Fuel Dryer Systems

Yes our distributor in Sweden is going to do just that. They are going adapt there dryer systems to ours and they are planning this as part of the heat source. We will reserve some the other waste heats for CHP use and also to input back into the gasifier processes. This will second gen HQRS on our systems with the secondary reactors.

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I don’t think you -need- a tumbler. I bet you can do it passively with about 6" spacing for like 1" pvc with holes in it about 3/4 up and capped on top, you wouldn’t need to tumble. You really just need air circulation and some low grade heat. The problem with chips is they can get packed too tight and there isn’t enough airflow and it will create tunnels. With a tumbler you are stirring them up, the passive way you are just distributing the air. The tumbler will be guaranteed to be more even and faster. but more energy input.

Then you can probably use like a “solar air collector” for low grade heat if you want/need to split the systems apart. IE you want to dry but don’t have an immediate use. it is similar to the solar grain bin driers. You drop the moisture content from 25% down to <18% to prevent molding and starting a fire, then you can finish it off with the tumble drier if you need to.

You -might- be able to do the passive system without a fan if you can get it to draft a bit. It doesn’t take that long to dry out green brush sticks just packed in a 55gal drum in the summer like a day or two, with the lid and a nipple in the hole and a draft aid. It is essentially turns it into a solar dehydrator. I was thinking a couple of 4x8 sheets of foam insulation for panels with plastic over it but Here is a fancy dehydrator:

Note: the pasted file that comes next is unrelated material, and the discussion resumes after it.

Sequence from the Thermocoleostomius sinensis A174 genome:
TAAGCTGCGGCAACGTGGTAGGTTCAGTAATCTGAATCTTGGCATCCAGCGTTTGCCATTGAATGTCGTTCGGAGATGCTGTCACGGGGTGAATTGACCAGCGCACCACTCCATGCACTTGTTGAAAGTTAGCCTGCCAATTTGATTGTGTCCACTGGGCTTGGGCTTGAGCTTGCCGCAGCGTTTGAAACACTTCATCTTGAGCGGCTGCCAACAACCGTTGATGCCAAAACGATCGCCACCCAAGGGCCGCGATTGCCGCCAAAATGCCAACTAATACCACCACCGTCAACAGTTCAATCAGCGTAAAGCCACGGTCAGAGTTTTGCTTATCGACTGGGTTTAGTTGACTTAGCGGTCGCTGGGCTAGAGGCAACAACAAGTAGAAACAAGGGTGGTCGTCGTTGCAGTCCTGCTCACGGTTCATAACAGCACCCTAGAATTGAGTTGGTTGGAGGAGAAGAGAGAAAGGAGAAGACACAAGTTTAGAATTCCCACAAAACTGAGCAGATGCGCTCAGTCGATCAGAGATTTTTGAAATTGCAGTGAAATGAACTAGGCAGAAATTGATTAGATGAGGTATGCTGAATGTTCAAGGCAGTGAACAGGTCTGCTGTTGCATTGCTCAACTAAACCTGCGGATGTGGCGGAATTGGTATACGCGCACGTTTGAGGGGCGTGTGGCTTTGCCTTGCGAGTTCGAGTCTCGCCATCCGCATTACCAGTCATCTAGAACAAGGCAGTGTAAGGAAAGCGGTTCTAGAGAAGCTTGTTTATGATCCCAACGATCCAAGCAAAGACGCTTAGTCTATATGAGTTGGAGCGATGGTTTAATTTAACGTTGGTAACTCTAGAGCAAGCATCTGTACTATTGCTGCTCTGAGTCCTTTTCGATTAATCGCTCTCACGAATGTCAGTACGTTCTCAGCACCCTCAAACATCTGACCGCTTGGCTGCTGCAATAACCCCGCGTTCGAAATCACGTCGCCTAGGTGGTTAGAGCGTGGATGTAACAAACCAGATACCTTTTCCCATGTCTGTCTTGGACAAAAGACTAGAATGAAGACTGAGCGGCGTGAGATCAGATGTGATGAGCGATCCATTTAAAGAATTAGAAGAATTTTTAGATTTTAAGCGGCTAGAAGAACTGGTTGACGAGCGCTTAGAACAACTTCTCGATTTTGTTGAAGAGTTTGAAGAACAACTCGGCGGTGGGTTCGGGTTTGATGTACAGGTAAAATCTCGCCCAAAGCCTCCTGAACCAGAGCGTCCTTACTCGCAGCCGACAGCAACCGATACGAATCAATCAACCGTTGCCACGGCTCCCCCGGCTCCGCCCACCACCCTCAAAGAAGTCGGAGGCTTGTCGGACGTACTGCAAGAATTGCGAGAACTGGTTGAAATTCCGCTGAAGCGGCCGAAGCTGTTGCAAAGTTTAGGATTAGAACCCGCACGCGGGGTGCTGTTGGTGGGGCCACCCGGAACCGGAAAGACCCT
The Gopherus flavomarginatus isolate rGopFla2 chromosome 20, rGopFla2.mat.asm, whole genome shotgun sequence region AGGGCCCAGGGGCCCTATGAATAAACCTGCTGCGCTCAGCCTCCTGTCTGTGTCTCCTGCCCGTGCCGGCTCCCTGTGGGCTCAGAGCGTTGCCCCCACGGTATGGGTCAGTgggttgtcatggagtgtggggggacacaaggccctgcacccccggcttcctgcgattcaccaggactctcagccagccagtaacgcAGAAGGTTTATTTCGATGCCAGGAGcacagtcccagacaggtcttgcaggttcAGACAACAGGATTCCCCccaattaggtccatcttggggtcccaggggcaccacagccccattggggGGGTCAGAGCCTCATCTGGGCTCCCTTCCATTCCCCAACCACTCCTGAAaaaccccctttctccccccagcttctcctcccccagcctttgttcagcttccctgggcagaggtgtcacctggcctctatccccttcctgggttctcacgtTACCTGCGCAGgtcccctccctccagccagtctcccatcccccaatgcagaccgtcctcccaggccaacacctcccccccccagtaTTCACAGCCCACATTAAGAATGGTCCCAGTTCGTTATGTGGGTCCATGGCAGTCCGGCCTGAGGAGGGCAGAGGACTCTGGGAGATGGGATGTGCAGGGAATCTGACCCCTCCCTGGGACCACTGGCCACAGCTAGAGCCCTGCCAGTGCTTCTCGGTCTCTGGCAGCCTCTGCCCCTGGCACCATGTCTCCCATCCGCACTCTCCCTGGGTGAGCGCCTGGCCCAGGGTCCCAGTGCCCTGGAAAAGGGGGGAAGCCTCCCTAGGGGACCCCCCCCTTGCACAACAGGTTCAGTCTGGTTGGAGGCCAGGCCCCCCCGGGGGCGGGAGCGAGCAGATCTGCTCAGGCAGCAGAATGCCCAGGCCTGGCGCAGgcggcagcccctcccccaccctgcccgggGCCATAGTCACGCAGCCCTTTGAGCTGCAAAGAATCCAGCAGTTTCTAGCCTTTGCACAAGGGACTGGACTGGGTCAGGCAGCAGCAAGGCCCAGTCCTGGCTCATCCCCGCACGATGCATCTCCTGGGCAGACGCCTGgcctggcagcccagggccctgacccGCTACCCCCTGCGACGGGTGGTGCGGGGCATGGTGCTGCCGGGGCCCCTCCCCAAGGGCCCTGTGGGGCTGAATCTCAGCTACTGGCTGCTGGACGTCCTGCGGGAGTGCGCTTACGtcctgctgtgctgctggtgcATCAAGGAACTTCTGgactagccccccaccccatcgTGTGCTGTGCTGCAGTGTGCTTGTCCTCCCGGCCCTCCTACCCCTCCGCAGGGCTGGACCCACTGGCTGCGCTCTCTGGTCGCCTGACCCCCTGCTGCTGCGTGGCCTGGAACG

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I filled up a row of firewood in here yesterday. The trees were felled, cut and split yesterday as well. I’m getting readings around 40% with the moisture meter. Today we are partly cloudy and I’m still maintaining moisture on the plastic inside the greenhouse. I want to test the wood every week to see the progress. I would imagine I would need to cut a chunk of a log to get accurate readings? I’m hoping to have decent results in 4-8 weeks.


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Looks good Bill. I think a big fan would be a great help in times with excess power to remove the water from the structure.

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I don’t have a fan. I hope to let this dry passively with the breeze flowing through. Then I was wondering because it’s been cool, 60-70 degrees, if I should leave the doors closed until the moisture builds up?

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I would definitely keep the doors open. I think I would leave it outside in the sun for a week or so before putting it in providing not a lot of rain in the forecast. Air circulation is everything for drying wood.

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Get yourself an old dryer put a heat Source on it chips tumbling dry really fast the key to drying is keep them moving just a suggestion I’m new to the site

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First that is the nicest hoophouse I have seen that turned out really well.

You might want closable louvers at the top to let heat out. It would use convection currents to pull moist air out for the firewood, but you may need then in early spring for plants to keep it cool. We always had to crank open the windows in the greenhouse on warm sunny early spring days. They probably make them, but you could probably use an arduino type of gadget so you can set it and forget it.